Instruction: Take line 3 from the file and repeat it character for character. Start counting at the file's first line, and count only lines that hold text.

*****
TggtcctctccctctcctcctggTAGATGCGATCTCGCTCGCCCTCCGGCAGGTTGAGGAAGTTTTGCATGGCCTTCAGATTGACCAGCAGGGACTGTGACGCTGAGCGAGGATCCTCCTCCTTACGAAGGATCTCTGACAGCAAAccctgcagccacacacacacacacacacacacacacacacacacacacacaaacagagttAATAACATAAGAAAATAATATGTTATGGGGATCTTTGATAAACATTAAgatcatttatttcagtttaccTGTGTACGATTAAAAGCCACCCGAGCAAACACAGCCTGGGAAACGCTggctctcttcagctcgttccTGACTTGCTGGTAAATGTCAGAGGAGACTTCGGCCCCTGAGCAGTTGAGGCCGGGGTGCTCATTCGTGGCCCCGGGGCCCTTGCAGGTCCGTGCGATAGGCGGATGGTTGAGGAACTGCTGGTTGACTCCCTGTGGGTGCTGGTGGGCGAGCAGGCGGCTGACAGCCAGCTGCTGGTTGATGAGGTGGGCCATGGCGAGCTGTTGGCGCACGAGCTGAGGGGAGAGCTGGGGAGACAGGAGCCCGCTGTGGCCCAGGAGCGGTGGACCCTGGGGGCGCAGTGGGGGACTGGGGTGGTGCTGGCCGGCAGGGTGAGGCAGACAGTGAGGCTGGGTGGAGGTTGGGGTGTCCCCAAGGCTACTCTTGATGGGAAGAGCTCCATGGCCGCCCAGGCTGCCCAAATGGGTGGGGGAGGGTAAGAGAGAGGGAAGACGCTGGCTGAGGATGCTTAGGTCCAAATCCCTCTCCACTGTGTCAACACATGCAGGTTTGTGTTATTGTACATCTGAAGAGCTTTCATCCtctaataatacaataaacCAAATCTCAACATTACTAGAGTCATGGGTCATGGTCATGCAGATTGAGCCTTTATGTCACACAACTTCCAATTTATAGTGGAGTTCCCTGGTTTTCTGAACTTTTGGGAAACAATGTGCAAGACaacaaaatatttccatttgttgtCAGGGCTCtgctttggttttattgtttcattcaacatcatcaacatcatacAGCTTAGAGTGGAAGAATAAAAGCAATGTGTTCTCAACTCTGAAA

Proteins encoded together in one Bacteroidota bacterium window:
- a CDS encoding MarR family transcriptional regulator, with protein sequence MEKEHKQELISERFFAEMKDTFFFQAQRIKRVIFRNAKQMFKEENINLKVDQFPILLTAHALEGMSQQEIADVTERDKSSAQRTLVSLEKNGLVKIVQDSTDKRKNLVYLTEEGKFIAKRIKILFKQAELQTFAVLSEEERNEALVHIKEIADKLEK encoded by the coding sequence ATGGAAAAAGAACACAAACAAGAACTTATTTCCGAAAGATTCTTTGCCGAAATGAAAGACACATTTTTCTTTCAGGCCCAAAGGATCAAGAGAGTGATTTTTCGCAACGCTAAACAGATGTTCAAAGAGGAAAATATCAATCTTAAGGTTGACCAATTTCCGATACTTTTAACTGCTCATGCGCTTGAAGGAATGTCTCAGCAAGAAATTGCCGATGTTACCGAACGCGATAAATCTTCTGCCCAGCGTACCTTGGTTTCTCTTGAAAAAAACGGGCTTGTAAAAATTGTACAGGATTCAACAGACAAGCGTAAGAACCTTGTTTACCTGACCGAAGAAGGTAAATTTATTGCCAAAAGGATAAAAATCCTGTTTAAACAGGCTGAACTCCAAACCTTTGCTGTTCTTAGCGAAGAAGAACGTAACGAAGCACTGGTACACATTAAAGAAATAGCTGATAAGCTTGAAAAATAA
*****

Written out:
- a CDS encoding MarR family transcriptional regulator, with protein sequence MEKEHKQELISERFFAEMKDTFFFQAQRIKRVIFRNAKQMFKEENINLKVDQFPILLTAHALEGMSQQEIADVTERDKSSAQRTLVSLEKNGLVKIVQDSTDKRKNLVYLTEEGKFIAKRIKILFKQAELQTFAVLSEEERNEALVHIKEIADKLEK encoded by the coding sequence ATGGAAAAAGAACACAAACAAGAACTTATTTCCGAAAGATTCTTTGCCGAAATGAAAGACACATTTTTCTTTCAGGCCCAAAGGATCAAGAGAGTGATTTTTCGCAACGCTAAACAGATGTTCAAAGAGGAAAATATCAATCTTAAGGTTGACCAATTTCCGATACTTTTAACTGCTCATGCGCTTGAAGGAATGTCTCAGCAAGAAATTGCCGATGTTACCGAACGCGATAAATCTTCTGCCCAGCGTACCTTGGTTTCTCTTGAAAAAAACGGGCTTGTAAAAATTGTACAGGATTCAACAGACAAGCGTAAGAACCTTGTTTACCTGACCGAAGAAGGTAAATTTATTGCCAAAAGGATAAAAATCCTGTTTAAACAGGCTGAACTCCAAACCTTTGCTGTTCTTAGCGAAGAAGAACGTAACGAAGCACTGGTACACATTAAAGAAATAGCTGATAAGCTTGAAAAATAA